BACTERIAL CONTAMINATION OF DRINKING WATER AND ITS IMPACT ON PRIMARY HEALTH AT KAVARATTI ISLAND, LAKSHA DWEEP, UNION TERRITORY OF INDIAG. MADHUSOODANAN, P.P. OUSEPH AND S. SUNIL KUMAR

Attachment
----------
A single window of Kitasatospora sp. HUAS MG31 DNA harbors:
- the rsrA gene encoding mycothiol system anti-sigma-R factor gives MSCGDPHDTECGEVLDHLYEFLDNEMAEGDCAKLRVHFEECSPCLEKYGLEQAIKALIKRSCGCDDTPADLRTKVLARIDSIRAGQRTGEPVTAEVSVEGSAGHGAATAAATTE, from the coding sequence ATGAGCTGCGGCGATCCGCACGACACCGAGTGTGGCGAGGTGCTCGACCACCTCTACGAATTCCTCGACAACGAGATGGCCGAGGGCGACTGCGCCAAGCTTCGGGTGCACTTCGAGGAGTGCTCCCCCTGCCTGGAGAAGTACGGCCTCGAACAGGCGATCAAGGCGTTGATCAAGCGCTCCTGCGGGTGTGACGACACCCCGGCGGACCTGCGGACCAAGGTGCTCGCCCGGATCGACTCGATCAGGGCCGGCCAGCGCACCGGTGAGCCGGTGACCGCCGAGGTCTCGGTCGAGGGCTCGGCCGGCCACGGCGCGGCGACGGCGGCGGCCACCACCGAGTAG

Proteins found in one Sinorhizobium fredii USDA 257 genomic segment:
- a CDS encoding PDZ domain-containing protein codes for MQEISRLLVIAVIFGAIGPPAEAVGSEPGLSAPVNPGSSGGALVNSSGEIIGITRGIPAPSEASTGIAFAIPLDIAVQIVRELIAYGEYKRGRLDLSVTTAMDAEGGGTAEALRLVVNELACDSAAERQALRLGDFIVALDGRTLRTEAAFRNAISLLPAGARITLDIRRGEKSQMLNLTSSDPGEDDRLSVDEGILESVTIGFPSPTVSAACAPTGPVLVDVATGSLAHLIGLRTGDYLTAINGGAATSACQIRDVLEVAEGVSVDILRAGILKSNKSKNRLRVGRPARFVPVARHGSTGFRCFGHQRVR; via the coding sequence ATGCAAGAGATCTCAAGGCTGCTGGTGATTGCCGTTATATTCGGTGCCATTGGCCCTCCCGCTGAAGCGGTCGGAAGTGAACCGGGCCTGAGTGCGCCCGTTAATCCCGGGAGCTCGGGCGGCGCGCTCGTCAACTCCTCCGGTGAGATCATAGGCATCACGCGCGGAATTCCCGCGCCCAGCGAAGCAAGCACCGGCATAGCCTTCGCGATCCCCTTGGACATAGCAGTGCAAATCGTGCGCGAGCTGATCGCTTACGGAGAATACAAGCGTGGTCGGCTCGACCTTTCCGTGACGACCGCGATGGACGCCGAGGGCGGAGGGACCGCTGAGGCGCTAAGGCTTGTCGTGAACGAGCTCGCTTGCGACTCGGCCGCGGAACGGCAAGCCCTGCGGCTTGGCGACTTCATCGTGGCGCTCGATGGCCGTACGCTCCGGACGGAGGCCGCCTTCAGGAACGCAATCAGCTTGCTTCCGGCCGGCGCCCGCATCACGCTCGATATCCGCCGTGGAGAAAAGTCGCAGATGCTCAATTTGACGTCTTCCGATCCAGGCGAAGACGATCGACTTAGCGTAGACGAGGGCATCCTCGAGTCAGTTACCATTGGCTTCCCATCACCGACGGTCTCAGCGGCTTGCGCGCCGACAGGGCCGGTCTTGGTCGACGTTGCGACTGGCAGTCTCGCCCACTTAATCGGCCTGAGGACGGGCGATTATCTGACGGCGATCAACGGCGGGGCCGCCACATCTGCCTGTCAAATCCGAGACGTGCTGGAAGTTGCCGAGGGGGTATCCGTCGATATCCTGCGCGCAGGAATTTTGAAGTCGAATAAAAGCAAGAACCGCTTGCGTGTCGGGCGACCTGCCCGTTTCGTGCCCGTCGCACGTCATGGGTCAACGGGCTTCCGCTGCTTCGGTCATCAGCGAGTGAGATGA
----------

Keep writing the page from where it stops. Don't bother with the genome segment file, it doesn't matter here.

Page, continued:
The inhabitants of Lakshadweep depend as the sole source of drinking water, on the thin water lens that floats on seawater under equilibrium condition. Because of dense population, highly porous coral soil, shallow nature of the aquifer, the proximity of leach pit/septic tanks to the dug wells and the mechanical mode of withdrawal, the well water is exposed to both bacterial contamination and seawater intrusion. A three year study (2000-2002) conducted on bacteriological quality of well waters at Kavaratti island showed that total coliforms broadly varied from nil to 14 x 104cfu/100 mL, enteropathogenic E. coil from nil to 40 x 102 cfu/100mL, Salmonella sp. from nil to 13x102cfu/100 mL and Shigella sp. from nil to 60x102 cfu /100 mL. Feacal .E. coil was present in 50% of the well waters during pre monsoon, 63.3% during monsoon and 46.6% during post-monsoon, when correspondingly 50, 56.6 and 66.6% contained Salmonella sp. Here the water table is at 0.5 - 4.0 m below ground level with an elevation of 0.5 m - 5.74 m a. m. s. 1 and the septic tanks/leach pits are about 2 - 2.5 m deep with an overflow provision at an average depth of 0.5- 1.0 m below the ground level, i.e., the dug wells are constructed to tap the same aquifer into which these effluents are discharged. Bacterial contamination was found to affect the primary health irrespective of seasons. The study warrants the need for setting up of sewage treatment provisions and importance of hygiene education.
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